5 tips for a flawless resume

A spelling error on your resume can hurt your chances of landing the job of your dreams. You’ve worked too hard to let a missing word stop you now. Follow these five tips and build a flawless resume.

tips for a flawless resume

1. get a style guide

Today, in the age of social media, we are all writers and editors, so we all need the right tools on hand to get the job done. Style guides are your writing bibles, the closer you follow their rules the nearer to perfection your resume will be. In Canada, if you were to purchase only two such resources these are the two you should buy.

1. Caps and Spelling the Canadian Press: This book is a guide on what words to capitalize, what not to and how to spell words in Canadian English; think labour, favourite and traveller.

2. The Canadian Press Stylebook, A Guide for Writers and Editors: Caps and Spelling you can fit in your back pocket – while The Canadian Press Stylebook would fit better in a nightstand. It contains all of the language rules that govern the media and insights into fact-checking and research that will benefit you no matter what your career is.

2. have someone else review your resume

The best eyes to look over your resume aren’t yours; while this is true of all writing when a job is on the line it is a must. A reader will catch more inconsistencies, misspellings and awkward syntax than you will.

We don’t read our own words the same as we read other people's writing. It isn’t that you aren’t a strong editor; it is that your brain fills in missing words, skips over misspelled words and understands your textual mannerisms too well. It doesn't even need to have proper grammar for you tp makes sense of what you wrote but other peoples' brains will.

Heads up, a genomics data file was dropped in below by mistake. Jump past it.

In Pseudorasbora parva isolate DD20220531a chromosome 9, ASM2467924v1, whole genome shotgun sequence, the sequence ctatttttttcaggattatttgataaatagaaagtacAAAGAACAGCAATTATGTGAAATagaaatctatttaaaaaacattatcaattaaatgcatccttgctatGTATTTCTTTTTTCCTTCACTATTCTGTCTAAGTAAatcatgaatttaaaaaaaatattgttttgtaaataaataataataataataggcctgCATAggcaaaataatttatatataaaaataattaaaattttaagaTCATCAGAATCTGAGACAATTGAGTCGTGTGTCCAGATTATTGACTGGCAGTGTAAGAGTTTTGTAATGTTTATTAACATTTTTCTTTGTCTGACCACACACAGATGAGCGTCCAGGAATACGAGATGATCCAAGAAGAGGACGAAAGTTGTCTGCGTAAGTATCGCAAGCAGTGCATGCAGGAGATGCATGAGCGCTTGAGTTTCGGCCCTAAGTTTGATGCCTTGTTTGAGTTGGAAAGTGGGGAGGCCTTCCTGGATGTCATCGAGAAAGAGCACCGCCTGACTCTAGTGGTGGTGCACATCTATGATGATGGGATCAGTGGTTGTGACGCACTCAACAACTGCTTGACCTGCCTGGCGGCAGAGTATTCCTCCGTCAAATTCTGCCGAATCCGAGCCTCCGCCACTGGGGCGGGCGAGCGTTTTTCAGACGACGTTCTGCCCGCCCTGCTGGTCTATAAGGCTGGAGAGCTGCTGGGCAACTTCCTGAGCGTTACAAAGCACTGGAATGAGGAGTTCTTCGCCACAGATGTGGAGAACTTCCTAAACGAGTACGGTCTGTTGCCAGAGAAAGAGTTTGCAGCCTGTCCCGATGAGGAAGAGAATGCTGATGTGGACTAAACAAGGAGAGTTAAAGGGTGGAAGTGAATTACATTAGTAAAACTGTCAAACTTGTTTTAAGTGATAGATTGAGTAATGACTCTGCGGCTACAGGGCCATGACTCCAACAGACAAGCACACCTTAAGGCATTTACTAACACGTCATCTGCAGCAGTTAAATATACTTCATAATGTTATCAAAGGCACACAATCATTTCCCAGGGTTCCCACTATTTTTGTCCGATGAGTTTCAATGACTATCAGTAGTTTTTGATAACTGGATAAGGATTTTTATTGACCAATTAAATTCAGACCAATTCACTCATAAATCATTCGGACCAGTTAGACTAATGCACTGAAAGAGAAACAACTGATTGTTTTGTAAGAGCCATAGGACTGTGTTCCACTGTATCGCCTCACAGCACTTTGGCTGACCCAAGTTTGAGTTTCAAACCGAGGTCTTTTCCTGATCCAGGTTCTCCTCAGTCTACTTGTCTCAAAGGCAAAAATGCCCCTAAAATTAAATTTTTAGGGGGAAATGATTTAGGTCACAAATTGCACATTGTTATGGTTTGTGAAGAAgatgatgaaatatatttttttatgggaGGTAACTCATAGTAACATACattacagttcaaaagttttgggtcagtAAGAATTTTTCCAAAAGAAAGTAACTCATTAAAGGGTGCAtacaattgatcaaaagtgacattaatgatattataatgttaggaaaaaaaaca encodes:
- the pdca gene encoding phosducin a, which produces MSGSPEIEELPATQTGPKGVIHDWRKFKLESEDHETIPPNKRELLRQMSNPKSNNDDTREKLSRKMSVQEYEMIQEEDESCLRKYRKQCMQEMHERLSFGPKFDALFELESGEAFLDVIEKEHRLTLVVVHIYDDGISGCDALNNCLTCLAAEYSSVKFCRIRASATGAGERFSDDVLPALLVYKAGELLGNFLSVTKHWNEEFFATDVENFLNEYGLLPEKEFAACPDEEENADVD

3. fact-check all names, places and things

There is nothing worse than spelling your own name, a company’s name or a city’s name wrong. If you include a proper noun (a noun that in its primary use refers to a unique entity) verify that it is correct.

Do this in emails with your interviewer, on your cover letters or in Linkedin messages. Using Google to verify the spelling of places or a business’s name takes a few seconds – spelling Xerox with a Z instead of an X, lasts a lifetime.

4. avoid too many adverbs, but add numbers

Positively avoid including these clunky, undescriptive words. Instead of describing how you did something, spend time describing what you accomplished. If it ends in LY, delete it and rethink how you describe yourself. Replace the adverb with actual results or write what you learned while in a role, or on a project. If you can quantify your experience with cold, hard, numbers, even better!

Example with an adverb: I expertly deployed an integrated marketing campaign.

Example without an adverb: My team executed an integrated marketing campaign that resulted in a 33% increase in foot traffic, which generated $24,000 in new business in the month of June.

Which one has more value to an interviewer or an employer?

5. reread the job description

Resumes are not a one size fits all solution. Unless you are applying to roles with identical job descriptions you should be making modifications to your resume before sending it out. A Marketing Coordinator isn’t the same thing as a Marketing Manager. While you might have the prerequisite job experience for both, if you fail to highlight the right experience and use the right phrases in your resume you will be overlooked.

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